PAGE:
Don’t Take It Personally?
Updated: May 4, 2020
With the help of my fantastic collaborators, Jeff Greene, Greg Trevors, and Jamie Algina, our paper, "Don’t Take It Personally? The Role of Personal Relevance in Conceptual Change" was published online today in the Journal of Experimental Education (https://www.tandfonline.com/doi/full/10.1080/00220973.2020.1754152)
This study cost a lot of blood, sweat, and tears. I had so many complicated research questions that it was difficult to decide what to focus on, especially because each research question was grounded in different research literatures. Did I want to focus on teacher professional development? Testing the conceptual model I created a while back? The treatment effect of different texts? Whether instilling doubt and creating personal relevance matters? The role of affect in conceptual change? The mediational effect of systematic processing on conceptual change? So many different facets of this study that I got bogged down in the details.
.After much reflection and wise guidance from my co-authors and reviewers, I realized that what I really cared about first was the treatment effect--that's why we had four different treatment groups. And what we found is important: instilling doubt in teachers' beliefs--making what they were about to read personally relevant to them ("augmented activation")--was sufficient to cause conceptual change. The need for refutational text--the gold standard in conceptual change studies in science education--was superfluous. Expository text--regular narrative text--was sufficient, once the readers' beliefs were challenged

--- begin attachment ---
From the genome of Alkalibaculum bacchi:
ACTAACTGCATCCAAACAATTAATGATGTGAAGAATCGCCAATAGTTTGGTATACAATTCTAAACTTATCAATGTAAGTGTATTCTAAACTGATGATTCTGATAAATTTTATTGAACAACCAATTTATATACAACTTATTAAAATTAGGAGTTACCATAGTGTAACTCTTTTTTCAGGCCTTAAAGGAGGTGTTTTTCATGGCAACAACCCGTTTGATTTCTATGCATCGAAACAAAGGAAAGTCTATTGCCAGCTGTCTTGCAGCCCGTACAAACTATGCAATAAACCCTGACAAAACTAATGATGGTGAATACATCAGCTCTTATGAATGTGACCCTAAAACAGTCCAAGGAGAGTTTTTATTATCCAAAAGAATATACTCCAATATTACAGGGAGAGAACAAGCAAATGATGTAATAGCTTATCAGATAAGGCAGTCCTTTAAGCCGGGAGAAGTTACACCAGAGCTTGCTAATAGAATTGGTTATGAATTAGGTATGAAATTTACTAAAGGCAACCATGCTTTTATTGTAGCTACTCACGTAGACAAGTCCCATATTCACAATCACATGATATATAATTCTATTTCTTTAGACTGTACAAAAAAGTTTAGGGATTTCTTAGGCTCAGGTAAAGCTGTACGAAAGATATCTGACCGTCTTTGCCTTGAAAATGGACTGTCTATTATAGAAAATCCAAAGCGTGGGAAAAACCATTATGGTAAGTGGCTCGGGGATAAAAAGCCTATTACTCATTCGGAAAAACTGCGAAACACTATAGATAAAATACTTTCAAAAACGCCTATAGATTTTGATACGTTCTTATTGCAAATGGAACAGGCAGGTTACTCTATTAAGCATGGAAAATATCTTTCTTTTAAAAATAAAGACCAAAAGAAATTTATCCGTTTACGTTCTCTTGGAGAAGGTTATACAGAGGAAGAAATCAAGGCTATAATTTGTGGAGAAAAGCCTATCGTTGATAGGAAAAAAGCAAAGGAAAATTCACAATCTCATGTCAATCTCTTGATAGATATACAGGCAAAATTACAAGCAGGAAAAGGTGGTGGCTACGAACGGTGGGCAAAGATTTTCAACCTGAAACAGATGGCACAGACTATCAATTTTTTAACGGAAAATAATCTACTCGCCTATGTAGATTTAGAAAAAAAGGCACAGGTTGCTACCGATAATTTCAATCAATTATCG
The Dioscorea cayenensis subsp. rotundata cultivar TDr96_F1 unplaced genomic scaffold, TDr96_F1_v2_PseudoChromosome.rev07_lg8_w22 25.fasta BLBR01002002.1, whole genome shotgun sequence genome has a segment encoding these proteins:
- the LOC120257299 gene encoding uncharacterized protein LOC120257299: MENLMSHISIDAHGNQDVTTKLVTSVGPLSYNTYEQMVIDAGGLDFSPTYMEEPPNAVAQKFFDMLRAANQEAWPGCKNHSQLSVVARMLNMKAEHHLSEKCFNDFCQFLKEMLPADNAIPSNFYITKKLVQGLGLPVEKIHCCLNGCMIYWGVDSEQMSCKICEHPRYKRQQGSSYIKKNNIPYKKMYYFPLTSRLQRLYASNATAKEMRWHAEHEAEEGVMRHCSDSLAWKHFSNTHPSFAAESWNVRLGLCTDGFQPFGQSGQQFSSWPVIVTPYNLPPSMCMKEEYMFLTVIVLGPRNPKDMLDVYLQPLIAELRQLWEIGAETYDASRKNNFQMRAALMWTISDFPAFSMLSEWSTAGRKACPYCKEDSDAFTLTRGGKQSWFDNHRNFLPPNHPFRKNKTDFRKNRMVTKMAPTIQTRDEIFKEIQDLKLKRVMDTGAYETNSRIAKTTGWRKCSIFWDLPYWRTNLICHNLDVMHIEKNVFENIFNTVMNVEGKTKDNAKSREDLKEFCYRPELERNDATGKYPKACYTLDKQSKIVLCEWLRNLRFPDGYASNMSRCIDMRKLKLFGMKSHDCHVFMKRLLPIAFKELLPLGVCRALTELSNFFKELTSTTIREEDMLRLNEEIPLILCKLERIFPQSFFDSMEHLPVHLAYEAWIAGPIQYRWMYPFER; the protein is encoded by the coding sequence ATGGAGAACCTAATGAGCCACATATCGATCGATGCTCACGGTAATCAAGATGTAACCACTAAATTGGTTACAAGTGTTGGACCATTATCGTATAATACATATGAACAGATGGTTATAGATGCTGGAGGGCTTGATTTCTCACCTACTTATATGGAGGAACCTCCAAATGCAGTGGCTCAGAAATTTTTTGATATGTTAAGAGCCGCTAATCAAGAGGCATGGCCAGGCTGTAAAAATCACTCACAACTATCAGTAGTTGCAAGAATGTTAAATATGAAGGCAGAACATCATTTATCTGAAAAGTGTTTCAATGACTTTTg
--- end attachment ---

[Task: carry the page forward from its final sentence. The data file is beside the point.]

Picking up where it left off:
And beliefs WERE challenged--our manipulation check showed that preservice and inservice teachers felt challenged by the intervention.
Surprisingly, refutational text led to LESS systematic process of text than did plain old expository text. That was a counterfactual finding. Perhaps once doubt was triggered, the refutational text was overkill and caused less questioning of the text, whereas the expository text served as a ground for the reader to work out the doubt caused by the augmented activation intervention.
Interestingly, though participants definitely had emotional reactions to the text, affect did not predict conceptual change. Yet, the CAMCC model still accounted for 41% of the variance in posttest conceptual change, which was a large effect. So some of the paths of the CAMCC model were supported by this study. The role of affect needs further investigation.
The implications of this study for teacher education, and changing core conceptions, are huge--if targeting personal beliefs leads to greater change, then instructors ought to know what prior conceptions and beliefs students are bringing into the classroom.